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Bad behaviour dampens reunion experience

A big thank-you to the School Reunion Committee for hosting a gathering of students who were some of the first graduates of the schools in Gander. Appreciation is extended also to the many businesses and individuals who made us welcome and donated prizes and gifts for a silent auction fundraiser. It was three days of rekindling friendships and creating fond memories.

For those 200 attendees, many of whom stayed at Hotel Gander for several days, there was a scene like no other I have experienced. Let me preface that by saying, most of us are parents and grandparents, and understand that “kids will be kids.”  

A group of 16 boys' soccer teams staying at the Hotel Gander literally overran the place. Many reunioners staying there and several businessmen complained loudly to staffers about the behaviour of these groups and their chaperones. Hotel management apologized, but basically threw up its hands. The cleaning staff told us "it's the worst we have ever seen" — broken window, and one parent threatening the staff and eventually being told to leave.

These youngsters held indoor soccer play in the halls all hours of the day and well into the night. Their elevator races delayed guests needing transport to and from their rooms; they constantly emptied ice machines all over the floors; and hardly ever were parents or chaperones seen around the worst offenders.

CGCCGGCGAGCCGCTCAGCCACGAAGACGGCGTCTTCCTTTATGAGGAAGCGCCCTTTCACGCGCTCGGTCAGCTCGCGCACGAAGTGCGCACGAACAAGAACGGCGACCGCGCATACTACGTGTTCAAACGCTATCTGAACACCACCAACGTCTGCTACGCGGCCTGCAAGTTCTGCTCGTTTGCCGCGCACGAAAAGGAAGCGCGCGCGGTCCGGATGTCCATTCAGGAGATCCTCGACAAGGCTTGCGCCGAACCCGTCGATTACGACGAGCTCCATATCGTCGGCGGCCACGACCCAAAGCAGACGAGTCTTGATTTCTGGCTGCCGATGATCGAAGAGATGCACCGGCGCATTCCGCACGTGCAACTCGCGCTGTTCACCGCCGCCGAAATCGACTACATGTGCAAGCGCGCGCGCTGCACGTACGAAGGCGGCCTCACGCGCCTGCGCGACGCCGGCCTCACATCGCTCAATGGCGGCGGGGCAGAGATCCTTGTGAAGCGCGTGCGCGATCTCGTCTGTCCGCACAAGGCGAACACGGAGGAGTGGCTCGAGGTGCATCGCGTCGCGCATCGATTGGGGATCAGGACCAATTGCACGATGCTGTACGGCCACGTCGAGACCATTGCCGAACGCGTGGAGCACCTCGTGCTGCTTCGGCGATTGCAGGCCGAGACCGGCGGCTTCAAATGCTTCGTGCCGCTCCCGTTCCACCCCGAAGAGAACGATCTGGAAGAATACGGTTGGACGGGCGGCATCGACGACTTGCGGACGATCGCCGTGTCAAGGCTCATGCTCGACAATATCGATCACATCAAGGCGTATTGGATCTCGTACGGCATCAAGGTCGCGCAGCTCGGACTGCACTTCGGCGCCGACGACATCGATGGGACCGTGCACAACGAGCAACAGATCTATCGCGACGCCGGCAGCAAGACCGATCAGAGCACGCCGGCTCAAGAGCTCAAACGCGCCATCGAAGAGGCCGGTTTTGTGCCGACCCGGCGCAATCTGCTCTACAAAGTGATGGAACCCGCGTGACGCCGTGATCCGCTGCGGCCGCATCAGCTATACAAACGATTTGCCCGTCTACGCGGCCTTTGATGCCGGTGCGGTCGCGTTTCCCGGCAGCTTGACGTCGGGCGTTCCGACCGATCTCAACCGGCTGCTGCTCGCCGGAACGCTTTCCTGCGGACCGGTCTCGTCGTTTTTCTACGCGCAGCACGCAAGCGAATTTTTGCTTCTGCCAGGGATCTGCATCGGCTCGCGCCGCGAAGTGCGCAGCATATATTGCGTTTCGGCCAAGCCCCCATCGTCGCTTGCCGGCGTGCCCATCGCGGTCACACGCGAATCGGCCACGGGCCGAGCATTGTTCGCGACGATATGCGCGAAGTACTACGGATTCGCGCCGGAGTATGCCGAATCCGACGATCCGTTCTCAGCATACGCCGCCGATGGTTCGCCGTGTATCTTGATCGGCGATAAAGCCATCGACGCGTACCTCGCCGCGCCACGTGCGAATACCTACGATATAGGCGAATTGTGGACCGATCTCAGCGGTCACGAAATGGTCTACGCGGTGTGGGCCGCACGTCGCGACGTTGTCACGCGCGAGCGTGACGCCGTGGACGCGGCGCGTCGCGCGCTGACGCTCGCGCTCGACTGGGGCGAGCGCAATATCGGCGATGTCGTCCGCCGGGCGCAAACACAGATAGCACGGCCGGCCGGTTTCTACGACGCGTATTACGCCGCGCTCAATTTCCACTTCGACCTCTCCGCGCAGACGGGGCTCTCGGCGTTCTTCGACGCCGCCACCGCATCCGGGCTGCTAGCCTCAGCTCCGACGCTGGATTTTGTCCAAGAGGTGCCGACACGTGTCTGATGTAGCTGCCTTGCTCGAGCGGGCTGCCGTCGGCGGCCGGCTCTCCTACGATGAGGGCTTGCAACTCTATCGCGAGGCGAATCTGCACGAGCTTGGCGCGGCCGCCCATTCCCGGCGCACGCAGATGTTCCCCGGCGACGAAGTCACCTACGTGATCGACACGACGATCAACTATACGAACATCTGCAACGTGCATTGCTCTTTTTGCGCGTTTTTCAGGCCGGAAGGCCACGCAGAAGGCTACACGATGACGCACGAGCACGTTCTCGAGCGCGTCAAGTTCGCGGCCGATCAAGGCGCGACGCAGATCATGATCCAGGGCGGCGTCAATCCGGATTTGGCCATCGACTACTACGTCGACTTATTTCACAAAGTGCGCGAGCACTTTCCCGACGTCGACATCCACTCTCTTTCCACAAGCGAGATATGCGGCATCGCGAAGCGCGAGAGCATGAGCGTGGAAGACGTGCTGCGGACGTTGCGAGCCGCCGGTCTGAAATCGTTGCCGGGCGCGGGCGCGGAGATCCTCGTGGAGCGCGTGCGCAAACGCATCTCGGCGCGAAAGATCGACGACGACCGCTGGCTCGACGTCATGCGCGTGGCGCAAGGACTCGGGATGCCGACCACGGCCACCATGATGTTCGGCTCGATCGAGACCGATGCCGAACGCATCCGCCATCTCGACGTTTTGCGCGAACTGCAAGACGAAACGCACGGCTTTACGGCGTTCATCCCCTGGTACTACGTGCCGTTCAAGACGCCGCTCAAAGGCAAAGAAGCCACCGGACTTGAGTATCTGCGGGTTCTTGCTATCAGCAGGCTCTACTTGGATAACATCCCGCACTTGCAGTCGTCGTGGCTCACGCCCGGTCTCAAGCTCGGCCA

One of our reunion attendees threatened to carry a clipboard around and tell the children who were misbehaving that if she saw any more of that going on she would ban them from competing —of course she didn't because she didn't have that authority.

Our last night there, a large group of girls' hockey players occupied the rooms. They were typical teens, noisy but not destructive. They didn't appear to disturb the guests after hours.

We understand that these visiting teams are an important source of revenue to local businesses. We also understand the need to encourage teams to meet and play in Gander. Why not? But there should be some level of decorum specified and enforced, either by the recreational programs themselves or by someone in authority. Sure physical damages to a building can be repaired, but the reputation of that facility could be affected.  

Is the hotel going to risk turning away paying guests? If this keeps up, they won't have to. Guests will find another place to stay, or simply not come at all.

The solution would seem to be simple. Get the powers that be...the recreation program, Town Council, and businesses (hotel management) together and define some rules along with enforcement procedures. That way, everyone can have a wonderful experience, not just a few.



Faye Lewis Raynard

Gander Academy Class of 1959

Now of Middleton, Mass.


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